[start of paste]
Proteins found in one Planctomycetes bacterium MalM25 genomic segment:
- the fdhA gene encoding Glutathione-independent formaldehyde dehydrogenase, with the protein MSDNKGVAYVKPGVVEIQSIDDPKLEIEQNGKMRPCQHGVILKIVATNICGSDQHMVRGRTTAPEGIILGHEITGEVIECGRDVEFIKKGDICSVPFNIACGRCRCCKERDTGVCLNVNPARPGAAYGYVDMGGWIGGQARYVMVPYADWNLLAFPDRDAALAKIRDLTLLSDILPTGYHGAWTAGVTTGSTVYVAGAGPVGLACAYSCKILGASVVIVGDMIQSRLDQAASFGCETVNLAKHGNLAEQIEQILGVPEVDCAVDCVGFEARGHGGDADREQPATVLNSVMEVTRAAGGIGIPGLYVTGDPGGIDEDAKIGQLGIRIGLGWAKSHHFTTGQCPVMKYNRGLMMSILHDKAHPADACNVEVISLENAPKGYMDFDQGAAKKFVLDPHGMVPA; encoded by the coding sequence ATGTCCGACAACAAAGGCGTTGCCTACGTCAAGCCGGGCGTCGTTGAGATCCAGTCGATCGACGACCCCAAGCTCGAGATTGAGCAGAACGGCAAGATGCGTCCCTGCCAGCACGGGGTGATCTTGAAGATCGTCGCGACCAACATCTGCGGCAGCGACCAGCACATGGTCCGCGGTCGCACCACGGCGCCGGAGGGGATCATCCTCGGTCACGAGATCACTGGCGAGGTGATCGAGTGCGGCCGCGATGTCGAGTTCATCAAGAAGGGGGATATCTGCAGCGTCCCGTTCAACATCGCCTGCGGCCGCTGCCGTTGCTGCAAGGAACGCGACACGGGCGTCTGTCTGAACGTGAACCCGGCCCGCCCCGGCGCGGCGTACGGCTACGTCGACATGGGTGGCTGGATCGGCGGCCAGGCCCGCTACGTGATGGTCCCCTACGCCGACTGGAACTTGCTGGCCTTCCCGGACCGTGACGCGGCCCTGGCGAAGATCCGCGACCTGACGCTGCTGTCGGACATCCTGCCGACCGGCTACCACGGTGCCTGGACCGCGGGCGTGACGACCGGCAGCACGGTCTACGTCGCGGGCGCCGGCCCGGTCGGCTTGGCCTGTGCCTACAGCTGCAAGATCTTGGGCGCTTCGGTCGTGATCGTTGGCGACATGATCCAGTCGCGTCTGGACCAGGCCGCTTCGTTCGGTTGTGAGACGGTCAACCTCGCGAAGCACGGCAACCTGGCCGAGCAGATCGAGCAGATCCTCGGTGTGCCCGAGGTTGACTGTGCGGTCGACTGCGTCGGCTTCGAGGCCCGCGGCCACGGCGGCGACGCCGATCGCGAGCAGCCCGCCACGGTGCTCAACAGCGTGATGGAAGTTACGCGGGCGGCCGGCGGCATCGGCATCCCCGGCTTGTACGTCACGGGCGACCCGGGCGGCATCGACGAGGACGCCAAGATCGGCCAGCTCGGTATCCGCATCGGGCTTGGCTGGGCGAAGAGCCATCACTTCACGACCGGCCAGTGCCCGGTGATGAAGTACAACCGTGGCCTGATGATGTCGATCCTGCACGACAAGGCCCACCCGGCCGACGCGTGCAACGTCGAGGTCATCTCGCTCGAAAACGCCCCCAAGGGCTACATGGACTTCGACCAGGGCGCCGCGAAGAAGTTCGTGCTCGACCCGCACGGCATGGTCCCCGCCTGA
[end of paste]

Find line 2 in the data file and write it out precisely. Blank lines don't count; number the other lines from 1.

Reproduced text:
- the fdhA gene encoding Glutathione-independent formaldehyde dehydrogenase, with the protein MSDNKGVAYVKPGVVEIQSIDDPKLEIEQNGKMRPCQHGVILKIVATNICGSDQHMVRGRTTAPEGIILGHEITGEVIECGRDVEFIKKGDICSVPFNIACGRCRCCKERDTGVCLNVNPARPGAAYGYVDMGGWIGGQARYVMVPYADWNLLAFPDRDAALAKIRDLTLLSDILPTGYHGAWTAGVTTGSTVYVAGAGPVGLACAYSCKILGASVVIVGDMIQSRLDQAASFGCETVNLAKHGNLAEQIEQILGVPEVDCAVDCVGFEARGHGGDADREQPATVLNSVMEVTRAAGGIGIPGLYVTGDPGGIDEDAKIGQLGIRIGLGWAKSHHFTTGQCPVMKYNRGLMMSILHDKAHPADACNVEVISLENAPKGYMDFDQGAAKKFVLDPHGMVPA; encoded by the coding sequence ATGTCCGACAACAAAGGCGTTGCCTACGTCAAGCCGGGCGTCGTTGAGATCCAGTCGATCGACGACCCCAAGCTCGAGATTGAGCAGAACGGCAAGATGCGTCCCTGCCAGCACGGGGTGATCTTGAAGATCGTCGCGACCAACATCTGCGGCAGCGACCAGCACATGGTCCGCGGTCGCACCACGGCGCCGGAGGGGATCATCCTCGGTCACGAGATCACTGGCGAGGTGATCGAGTGCGGCCGCGATGTCGAGTTCATCAAGAAGGGGGATATCTGCAGCGTCCCGTTCAACATCGCCTGCGGCCGCTGCCGTTGCTGCAAGGAACGCGACACGGGCGTCTGTCTGAACGTGAACCCGGCCCGCCCCGGCGCGGCGTACGGCTACGTCGACATGGGTGGCTGGATCGGCGGCCAGGCCCGCTACGTGATGGTCCCCTACGCCGACTGGAACTTGCTGGCCTTCCCGGACCGTGACGCGGCCCTGGCGAAGATCCGCGACCTGACGCTGCTGTCGGACATCCTGCCGACCGGCTACCACGGTGCCTGGACCGCGGGCGTGACGACCGGCAGCACGGTCTACGTCGCGGGCGCCGGCCCGGTCGGCTTGGCCTGTGCCTACAGCTGCAAGATCTTGGGCGCTTCGGTCGTGATCGTTGGCGACATGATCCAGTCGCGTCTGGACCAGGCCGCTTCGTTCGGTTGTGAGACGGTCAACCTCGCGAAGCACGGCAACCTGGCCGAGCAGATCGAGCAGATCCTCGGTGTGCCCGAGGTTGACTGTGCGGTCGACTGCGTCGGCTTCGAGGCCCGCGGCCACGGCGGCGACGCCGATCGCGAGCAGCCCGCCACGGTGCTCAACAGCGTGATGGAAGTTACGCGGGCGGCCGGCGGCATCGGCATCCCCGGCTTGTACGTCACGGGCGACCCGGGCGGCATCGACGAGGACGCCAAGATCGGCCAGCTCGGTATCCGCATCGGGCTTGGCTGGGCGAAGAGCCATCACTTCACGACCGGCCAGTGCCCGGTGATGAAGTACAACCGTGGCCTGATGATGTCGATCCTGCACGACAAGGCCCACCCGGCCGACGCGTGCAACGTCGAGGTCATCTCGCTCGAAAACGCCCCCAAGGGCTACATGGACTTCGACCAGGGCGCCGCGAAGAAGTTCGTGCTCGACCCGCACGGCATGGTCCCCGCCTGA